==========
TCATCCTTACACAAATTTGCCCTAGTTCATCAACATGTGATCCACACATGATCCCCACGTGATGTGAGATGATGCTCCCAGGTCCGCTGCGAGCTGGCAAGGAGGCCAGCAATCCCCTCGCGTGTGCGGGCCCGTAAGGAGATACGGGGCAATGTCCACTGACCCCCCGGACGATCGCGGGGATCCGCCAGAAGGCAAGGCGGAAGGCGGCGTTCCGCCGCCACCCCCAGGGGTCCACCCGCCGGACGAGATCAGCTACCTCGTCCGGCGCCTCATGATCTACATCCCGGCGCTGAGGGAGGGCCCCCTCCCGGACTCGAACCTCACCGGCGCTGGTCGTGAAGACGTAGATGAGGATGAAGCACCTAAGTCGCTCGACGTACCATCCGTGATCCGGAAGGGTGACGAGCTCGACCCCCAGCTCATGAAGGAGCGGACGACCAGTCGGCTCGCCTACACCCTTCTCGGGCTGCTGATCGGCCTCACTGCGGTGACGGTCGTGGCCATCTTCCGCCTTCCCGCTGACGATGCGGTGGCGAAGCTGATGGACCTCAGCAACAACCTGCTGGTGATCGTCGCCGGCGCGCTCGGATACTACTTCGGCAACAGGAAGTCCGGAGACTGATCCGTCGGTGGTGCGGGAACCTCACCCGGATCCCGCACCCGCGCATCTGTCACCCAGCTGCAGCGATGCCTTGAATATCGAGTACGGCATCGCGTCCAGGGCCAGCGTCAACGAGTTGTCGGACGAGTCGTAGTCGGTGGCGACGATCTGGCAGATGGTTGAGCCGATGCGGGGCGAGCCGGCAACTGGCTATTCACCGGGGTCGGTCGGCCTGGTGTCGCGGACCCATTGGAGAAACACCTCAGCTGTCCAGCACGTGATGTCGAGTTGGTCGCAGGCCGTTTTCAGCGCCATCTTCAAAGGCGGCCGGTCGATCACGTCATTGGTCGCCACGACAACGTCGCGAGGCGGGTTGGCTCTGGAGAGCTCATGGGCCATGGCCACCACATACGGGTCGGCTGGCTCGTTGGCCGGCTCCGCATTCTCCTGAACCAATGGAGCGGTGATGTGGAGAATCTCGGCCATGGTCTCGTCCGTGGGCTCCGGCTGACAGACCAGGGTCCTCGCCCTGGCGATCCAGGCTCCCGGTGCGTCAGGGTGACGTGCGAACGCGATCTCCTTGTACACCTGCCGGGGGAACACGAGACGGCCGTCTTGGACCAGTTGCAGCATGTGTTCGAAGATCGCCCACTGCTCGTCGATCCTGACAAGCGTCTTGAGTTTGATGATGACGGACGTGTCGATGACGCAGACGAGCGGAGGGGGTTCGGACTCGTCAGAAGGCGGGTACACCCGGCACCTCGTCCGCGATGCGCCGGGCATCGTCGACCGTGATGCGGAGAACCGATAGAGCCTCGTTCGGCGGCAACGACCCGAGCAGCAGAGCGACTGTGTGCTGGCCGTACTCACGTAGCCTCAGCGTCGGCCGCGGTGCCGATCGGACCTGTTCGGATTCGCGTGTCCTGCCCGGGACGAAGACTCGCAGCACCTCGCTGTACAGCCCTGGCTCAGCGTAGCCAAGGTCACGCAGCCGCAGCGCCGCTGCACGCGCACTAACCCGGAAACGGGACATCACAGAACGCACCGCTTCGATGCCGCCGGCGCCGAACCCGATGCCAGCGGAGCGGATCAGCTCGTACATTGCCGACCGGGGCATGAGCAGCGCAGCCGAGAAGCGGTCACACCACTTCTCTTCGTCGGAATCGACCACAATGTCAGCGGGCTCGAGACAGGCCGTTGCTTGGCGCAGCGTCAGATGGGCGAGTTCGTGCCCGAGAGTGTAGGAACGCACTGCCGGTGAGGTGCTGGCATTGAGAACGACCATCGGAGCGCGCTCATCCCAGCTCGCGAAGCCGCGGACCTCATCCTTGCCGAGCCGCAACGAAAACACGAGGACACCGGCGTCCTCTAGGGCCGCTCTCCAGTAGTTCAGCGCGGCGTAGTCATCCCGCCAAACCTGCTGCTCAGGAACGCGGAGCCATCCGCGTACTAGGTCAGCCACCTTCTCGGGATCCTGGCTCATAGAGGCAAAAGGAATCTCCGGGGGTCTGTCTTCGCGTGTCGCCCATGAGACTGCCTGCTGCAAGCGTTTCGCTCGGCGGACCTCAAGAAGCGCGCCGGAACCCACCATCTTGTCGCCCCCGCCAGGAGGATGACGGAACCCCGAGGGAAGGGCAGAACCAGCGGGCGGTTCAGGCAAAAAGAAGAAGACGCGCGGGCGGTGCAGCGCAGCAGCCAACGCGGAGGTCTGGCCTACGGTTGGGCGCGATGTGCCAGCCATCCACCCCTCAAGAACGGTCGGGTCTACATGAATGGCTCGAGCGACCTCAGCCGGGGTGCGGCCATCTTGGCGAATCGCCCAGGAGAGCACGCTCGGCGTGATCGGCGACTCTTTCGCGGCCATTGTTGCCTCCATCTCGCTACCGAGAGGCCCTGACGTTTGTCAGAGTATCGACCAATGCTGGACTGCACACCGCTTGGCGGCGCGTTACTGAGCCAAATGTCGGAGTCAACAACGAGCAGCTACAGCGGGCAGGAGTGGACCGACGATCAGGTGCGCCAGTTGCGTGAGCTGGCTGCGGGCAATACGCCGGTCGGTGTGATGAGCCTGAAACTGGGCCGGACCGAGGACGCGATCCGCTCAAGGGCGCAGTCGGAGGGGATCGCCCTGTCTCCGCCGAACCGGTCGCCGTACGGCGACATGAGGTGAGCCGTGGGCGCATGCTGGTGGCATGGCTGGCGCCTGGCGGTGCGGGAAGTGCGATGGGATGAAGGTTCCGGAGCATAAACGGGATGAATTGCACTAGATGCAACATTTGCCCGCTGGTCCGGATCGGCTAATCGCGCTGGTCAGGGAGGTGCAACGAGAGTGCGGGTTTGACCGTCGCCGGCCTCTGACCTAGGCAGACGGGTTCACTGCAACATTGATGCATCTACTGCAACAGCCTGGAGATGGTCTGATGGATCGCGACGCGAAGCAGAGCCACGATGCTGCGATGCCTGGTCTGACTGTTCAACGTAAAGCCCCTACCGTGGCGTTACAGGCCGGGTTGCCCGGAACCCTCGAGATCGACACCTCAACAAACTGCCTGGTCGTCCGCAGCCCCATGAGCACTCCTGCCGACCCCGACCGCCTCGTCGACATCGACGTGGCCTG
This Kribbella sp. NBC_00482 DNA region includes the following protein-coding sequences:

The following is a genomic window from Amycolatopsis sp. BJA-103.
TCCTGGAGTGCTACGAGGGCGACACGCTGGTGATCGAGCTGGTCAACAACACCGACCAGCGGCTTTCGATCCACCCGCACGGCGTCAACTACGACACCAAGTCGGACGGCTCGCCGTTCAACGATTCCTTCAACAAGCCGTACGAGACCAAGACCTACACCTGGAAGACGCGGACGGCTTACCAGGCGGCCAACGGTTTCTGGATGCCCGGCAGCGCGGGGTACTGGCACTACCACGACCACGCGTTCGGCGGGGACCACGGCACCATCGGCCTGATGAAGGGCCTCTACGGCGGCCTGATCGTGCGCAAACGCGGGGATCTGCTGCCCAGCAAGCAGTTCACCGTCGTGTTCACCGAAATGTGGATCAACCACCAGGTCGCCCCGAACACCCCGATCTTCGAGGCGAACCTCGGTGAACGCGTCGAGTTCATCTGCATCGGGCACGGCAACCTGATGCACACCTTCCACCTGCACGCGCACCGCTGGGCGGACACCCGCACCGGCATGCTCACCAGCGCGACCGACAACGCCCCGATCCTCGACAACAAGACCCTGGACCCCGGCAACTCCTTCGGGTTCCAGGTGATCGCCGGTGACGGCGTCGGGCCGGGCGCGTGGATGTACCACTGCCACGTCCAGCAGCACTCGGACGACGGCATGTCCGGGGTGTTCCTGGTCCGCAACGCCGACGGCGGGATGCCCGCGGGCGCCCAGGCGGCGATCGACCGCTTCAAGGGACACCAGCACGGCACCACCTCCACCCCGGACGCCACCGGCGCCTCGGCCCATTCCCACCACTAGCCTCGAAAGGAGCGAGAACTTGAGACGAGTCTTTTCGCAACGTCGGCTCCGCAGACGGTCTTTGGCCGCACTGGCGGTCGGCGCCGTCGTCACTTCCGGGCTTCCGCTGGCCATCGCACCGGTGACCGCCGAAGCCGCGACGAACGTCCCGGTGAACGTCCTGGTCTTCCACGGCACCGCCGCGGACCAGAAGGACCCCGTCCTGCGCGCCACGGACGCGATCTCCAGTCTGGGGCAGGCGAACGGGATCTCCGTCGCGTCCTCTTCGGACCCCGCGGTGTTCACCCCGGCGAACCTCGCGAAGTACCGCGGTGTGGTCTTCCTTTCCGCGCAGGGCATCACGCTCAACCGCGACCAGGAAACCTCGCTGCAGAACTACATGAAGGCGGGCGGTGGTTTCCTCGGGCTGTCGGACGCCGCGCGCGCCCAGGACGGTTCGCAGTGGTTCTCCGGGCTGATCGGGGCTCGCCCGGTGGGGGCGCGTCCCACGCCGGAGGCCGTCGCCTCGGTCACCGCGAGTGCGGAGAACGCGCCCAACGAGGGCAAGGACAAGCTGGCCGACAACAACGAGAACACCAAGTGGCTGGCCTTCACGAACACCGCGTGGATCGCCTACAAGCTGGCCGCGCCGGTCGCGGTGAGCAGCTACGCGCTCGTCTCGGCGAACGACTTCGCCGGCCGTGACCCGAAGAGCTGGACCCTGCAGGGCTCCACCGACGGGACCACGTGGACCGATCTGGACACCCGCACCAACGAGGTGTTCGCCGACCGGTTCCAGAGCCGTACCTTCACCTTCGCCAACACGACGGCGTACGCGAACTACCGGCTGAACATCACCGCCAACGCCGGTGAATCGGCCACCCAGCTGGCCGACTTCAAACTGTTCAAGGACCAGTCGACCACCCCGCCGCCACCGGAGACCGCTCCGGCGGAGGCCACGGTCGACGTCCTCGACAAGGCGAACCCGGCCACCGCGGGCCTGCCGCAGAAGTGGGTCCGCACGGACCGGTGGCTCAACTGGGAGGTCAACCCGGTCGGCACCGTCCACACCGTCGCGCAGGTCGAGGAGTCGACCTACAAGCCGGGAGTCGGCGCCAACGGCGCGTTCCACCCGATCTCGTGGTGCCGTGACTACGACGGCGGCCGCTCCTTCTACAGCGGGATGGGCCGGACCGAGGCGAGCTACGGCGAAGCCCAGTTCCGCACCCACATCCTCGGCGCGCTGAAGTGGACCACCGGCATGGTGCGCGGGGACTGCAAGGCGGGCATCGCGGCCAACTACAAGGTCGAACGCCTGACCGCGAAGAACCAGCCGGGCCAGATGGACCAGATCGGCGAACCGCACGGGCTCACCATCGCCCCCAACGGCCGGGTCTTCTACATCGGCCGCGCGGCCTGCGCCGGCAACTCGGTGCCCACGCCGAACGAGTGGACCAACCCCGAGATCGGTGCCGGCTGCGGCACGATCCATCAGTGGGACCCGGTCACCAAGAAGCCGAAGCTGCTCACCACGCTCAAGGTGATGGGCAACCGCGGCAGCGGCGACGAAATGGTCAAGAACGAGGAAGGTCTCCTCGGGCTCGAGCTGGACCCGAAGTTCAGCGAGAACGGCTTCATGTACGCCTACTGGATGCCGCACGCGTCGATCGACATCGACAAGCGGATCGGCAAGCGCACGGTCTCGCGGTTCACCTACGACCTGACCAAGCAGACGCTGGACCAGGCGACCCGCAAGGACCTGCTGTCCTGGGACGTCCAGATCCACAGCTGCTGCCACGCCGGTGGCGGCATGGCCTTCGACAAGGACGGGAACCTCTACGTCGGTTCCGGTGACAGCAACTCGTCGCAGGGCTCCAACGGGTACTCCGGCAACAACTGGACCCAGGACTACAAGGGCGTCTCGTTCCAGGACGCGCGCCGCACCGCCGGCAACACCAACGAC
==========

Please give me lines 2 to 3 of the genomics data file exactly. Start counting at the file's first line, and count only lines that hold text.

This Kribbella sp. NBC_00482 DNA region includes the following protein-coding sequences:

The following is a genomic window from Amycolatopsis sp. BJA-103.